Leonurus cardiaca (Motherwort)

Plant Info
Also known as:
Genus:Leonurus
Family:Lamiaceae (Mint)
Life cycle:perennial
Origin:Asia
Status:
  • Weedy
Habitat:sun; wet or dry, woods, fields, disturbed soil
Bloom season:June - August
Plant height:2 to 4 feet
Wetland Indicator Status:none
MN county distribution (click map to enlarge):Minnesota county distribution map
National distribution (click map to enlarge):National distribution map

Pick an image for a larger view. See the glossary for icon descriptions.

Detailed Information

Flower: Flower shape: irregular Flower shape: tubular Cluster type: whorled

[photo of flowers] Clusters of stalkless flowers surround the stem at the leaf nodes in the upper part of the plant. Individual flowers are pink to lavender, tubular, about 1/3-inch long. The upper lip extends out, its outer surface densely covered in long, white hairs. The lower lip is a darker purplish color, narrow and folds up lengthwise. Purple-tipped stamens and a white style arch along the inside of the upper lip.The calyx is green to purplish, hairy, with 5 sharply pointed lobes.

Leaves and stem: Leaf attachment: opposite Leaf type: lobed Leaf type: simple

[photo of leaves] Leaves vary in size and shape as they ascend the stem and have prominent veins. The lower leaves are deeply lobed in 3 to 5 parts with large teeth and often resemble maple leaves, up to 5 inches long and nearly as wide, on long stalks, and are somewhat hairy. Leaves progressively become smaller, the lobes and teeth less deep; at the top of the plant they are usually narrow, unlobed with a few widely spaced teeth. Stems are square, variously hairy, and mostly unbranched except in the upper plant. Plants create colonies from spreading rhizomes.

Fruit: Fruit type: seed without plume

[photo of calyx in winter] The calyx persists through winter and turns brown and quite stiff when dry, the lobes becoming rather sharp to the touch. Inside are 4 1-seeded nutlets.

Notes:

A beautiful but weedy species, Common Motherwort is often found at woodland edges and is common throughout much of Minnesota. It is likely more widespread than the distribution map indicates. Similar is the related Siberian Motherwort (Leonurus sibiricus), which has finely divided leaves, flowers that are much less hairy, and is far less commonly encountered with only 2 known locations in the state.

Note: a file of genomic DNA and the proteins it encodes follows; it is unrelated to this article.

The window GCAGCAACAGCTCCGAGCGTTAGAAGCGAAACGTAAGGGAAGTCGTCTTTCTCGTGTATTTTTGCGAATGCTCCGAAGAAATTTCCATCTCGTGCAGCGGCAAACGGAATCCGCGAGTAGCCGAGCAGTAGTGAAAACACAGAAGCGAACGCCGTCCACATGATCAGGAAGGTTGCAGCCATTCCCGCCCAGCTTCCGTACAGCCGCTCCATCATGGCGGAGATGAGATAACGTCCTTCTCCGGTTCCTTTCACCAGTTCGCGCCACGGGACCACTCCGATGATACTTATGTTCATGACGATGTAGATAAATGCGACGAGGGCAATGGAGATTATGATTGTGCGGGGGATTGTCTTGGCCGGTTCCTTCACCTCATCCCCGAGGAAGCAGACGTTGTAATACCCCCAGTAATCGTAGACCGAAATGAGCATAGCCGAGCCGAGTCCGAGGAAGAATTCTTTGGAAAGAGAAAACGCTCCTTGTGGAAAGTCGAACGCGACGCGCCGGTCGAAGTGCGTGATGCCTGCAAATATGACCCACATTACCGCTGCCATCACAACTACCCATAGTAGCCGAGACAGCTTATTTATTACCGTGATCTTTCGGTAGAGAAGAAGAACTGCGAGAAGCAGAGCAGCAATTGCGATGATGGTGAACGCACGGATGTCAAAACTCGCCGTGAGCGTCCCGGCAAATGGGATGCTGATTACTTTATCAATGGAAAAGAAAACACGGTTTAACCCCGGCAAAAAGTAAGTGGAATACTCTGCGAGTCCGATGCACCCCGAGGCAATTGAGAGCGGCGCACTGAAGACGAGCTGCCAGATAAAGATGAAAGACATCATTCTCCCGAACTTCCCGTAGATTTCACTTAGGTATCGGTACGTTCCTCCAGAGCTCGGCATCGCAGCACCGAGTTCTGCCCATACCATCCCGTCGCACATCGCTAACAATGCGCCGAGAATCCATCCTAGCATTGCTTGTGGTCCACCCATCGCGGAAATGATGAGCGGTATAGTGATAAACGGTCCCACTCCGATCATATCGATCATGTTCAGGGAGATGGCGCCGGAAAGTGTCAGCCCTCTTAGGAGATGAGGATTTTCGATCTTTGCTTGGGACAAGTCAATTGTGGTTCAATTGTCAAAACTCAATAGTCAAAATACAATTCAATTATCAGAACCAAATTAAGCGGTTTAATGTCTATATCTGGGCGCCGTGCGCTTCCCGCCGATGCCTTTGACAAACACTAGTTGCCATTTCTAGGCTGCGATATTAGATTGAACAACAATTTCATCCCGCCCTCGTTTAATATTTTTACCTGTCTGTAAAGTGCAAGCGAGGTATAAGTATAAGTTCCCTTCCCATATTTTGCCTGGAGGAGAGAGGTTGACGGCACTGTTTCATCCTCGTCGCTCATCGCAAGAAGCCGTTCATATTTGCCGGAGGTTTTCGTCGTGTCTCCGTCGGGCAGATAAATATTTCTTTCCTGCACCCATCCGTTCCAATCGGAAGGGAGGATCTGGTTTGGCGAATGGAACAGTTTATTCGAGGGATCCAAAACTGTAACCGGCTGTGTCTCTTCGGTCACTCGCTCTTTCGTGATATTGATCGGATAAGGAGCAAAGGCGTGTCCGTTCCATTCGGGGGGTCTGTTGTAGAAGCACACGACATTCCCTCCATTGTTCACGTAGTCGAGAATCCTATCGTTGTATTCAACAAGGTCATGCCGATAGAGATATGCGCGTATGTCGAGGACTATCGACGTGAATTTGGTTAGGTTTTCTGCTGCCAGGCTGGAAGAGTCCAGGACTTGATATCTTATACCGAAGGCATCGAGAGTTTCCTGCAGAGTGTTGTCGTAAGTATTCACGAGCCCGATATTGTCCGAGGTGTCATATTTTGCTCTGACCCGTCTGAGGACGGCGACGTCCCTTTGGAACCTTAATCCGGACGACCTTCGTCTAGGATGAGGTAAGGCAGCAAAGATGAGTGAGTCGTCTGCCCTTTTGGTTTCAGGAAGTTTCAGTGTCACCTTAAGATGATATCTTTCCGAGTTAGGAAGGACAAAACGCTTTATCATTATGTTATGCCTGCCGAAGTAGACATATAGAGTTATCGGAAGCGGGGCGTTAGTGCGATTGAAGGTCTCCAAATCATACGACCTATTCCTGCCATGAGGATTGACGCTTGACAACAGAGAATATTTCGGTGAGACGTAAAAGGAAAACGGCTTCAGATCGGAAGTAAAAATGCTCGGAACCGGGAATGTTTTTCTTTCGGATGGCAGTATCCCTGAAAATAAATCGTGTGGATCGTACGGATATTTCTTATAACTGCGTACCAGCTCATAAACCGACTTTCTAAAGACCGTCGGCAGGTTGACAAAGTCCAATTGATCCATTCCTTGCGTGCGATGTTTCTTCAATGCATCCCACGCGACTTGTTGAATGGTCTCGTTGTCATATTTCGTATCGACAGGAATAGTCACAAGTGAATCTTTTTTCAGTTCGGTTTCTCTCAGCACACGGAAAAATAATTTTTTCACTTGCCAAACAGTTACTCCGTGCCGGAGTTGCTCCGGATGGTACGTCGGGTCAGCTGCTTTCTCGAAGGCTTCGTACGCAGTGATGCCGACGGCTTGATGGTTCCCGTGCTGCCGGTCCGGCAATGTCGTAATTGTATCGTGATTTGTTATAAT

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More photos

Photos by K. Chayka taken in Ramsey County. Other photos courtesy Peter M. Dziuk.

Comments

Have you seen this plant in Minnesota, or have any other comments about it?

Posted by: Jenifer - Minneapolis
on: 2011-06-29 11:47:43

I have some of this growing in my perrenial garden and have been trying to figure out what it is. Now I'm glad I pulled most of it out.

Posted by: amy - Villa Park, Roseville, Ramsey County
on: 2012-07-03 20:45:29

Spotted this today, growing near the water at Villa Park

Posted by: R.D. - Minnetonka
on: 2014-07-30 12:39:41

Where are seeds available?

Posted by: K. Chayka
on: 2014-07-30 12:46:19

R.D., I hope seeds are not available for sale anywhere. While we don't deny the flowers are pretty, they easily escape cultivation and will infiltrate natural areas, woodlands in particular. We have enough weeds already, I think.

Posted by: troy - st.cloud
on: 2014-09-11 00:33:02

This weed has taken over a small forest area by the Mississippi. It is everywhere.

Posted by: Jane - Inver Grove Heights
on: 2015-05-11 16:26:45

This noxious invasive invader is difficult to get rid of. I've been pulling it for the last two summers in my woodland. It keeps coming back in massive clumps every spring. It's damaging my Soloman's Seal, ferns, and Virginia Waterleaf and invading their space. Most people don't know what it is (the previous inhabitant of my house), but more people should be on the lookout for it to get rid of it.

Posted by: Janice - Roseville
on: 2015-08-23 22:52:45

Willow Pond Park has been undergoing restoration and has many new native species recently planted (May 2015). But motherwort has a significant presence. I am a volunteer caretaker of the park and am spending hours pulling it and other invasive plants. Motherwort grows tall and shades out some shorter and less aggressive native plants like Jacob's Ladder.

Posted by: Linda - Freeborn Co.
on: 2016-03-18 23:31:41

The weeds I most dislike are those that are painful to come in contact with, esp. nettles, burdock, and motherwort. Motherwort sharp spines are by far the worst! Not only the most painful, but the most invasive. Poison Ivy would be worse but fortunately I don't have that one! I don't use chemicals but gradually I am making progress on getting rid of motherwort by hand pulling. I cannot imagine anyone deliberately planting it!!!